Kafka’s closest friend, Max Brod, died in Israel in 1968. His estate, including a number of Kafka manuscripts, became the subject of a legal battle that went all the way to Israel’s Supreme Court and was only resolved in 2016. Benjamin Balint’s Kafka’s Last Trial: The Case of a Literary Legacy provides a detailed account of the case.
There were two intertwined issues. Could the Kafka materials legally remain private property, or must they be entrusted to an academic library? And if so, which library – the National Library of Israel, or the German Literary Archive at Marbach, outside Stuttgart?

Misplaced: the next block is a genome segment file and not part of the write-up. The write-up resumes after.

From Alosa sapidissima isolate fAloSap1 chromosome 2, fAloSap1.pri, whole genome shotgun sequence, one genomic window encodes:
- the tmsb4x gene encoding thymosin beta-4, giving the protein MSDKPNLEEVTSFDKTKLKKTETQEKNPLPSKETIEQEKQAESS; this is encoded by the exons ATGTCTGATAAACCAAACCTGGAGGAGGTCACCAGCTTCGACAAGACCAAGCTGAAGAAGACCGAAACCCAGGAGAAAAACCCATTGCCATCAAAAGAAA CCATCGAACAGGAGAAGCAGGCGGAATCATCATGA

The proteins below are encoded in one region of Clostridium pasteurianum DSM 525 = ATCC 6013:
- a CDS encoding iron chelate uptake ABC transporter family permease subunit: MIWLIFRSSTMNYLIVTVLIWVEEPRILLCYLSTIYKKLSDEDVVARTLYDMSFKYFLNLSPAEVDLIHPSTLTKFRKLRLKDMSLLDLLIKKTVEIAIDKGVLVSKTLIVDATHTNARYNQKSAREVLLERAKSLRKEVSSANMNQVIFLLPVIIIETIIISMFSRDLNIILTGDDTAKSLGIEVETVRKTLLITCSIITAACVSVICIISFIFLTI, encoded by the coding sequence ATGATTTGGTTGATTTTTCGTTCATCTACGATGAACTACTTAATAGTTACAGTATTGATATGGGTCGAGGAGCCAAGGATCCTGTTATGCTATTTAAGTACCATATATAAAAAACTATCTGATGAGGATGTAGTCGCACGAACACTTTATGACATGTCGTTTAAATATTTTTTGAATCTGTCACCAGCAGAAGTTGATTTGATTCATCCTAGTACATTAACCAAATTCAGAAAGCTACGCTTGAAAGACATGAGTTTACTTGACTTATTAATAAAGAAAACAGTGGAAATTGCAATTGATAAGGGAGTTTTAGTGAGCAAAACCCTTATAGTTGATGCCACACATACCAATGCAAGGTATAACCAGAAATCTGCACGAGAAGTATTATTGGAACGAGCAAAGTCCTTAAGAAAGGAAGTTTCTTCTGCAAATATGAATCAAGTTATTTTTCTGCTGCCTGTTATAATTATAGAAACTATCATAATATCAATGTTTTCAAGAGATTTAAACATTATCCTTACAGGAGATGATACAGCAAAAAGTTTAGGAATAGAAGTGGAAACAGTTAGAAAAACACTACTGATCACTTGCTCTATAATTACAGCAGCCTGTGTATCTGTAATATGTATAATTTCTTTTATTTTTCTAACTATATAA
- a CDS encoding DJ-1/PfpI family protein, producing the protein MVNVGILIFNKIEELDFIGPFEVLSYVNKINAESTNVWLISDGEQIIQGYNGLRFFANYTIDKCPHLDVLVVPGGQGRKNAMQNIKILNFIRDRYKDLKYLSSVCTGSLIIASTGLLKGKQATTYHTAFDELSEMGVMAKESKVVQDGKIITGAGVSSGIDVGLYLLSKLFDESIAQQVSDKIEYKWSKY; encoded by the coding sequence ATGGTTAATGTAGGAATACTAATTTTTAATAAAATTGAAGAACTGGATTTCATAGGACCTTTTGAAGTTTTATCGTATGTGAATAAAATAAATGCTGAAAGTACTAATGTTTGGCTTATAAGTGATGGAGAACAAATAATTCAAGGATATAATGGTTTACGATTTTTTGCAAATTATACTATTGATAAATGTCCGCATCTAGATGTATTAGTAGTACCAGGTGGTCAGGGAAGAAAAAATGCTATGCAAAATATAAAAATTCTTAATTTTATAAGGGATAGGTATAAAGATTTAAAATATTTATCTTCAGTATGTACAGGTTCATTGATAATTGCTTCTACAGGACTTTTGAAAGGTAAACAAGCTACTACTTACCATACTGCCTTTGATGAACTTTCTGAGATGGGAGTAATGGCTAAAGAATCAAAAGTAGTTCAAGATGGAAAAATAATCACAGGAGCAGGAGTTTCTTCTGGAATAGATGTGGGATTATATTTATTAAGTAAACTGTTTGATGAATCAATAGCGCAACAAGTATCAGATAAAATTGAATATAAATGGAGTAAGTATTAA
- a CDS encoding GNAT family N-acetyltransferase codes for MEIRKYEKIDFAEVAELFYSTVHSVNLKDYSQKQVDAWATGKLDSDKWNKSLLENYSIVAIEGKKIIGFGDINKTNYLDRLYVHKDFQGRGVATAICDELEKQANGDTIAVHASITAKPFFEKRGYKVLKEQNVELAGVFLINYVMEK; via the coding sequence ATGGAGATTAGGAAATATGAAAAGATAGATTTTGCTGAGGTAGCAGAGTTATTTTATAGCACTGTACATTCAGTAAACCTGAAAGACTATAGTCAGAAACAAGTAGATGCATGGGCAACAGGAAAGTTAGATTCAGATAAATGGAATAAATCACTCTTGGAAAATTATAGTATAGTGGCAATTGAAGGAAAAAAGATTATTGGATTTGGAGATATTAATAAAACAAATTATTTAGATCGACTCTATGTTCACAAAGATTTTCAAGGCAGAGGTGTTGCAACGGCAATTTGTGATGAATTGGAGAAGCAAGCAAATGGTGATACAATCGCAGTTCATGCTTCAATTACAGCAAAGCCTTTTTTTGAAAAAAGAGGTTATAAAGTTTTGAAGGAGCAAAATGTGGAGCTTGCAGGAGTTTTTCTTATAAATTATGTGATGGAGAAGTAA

Brod bequeathed his entire estate to his secretary and intimate friend Esther Hoffe. In 1973 the State of Israel took legal action to claim the manuscripts. A court ruled that they were the property of Hoffe, who could do what she liked with them during her lifetime. However fair the decision, its consequences were unfortunate. Hoffe rarely allowed scholars to see the materials. She allowed Kafka’s and Brod’s travel diaries to be photocopied for a scholarly edition, but charged the publisher 100,000 Swiss francs. In 1988 she put the manuscript of The Trial up for auction at Sotheby’s. It was bought on behalf of the Marbach archive for £1 million, apparently the highest price ever paid for a modern manuscript, though much less than Hoffe and Sotheby’s had hoped for.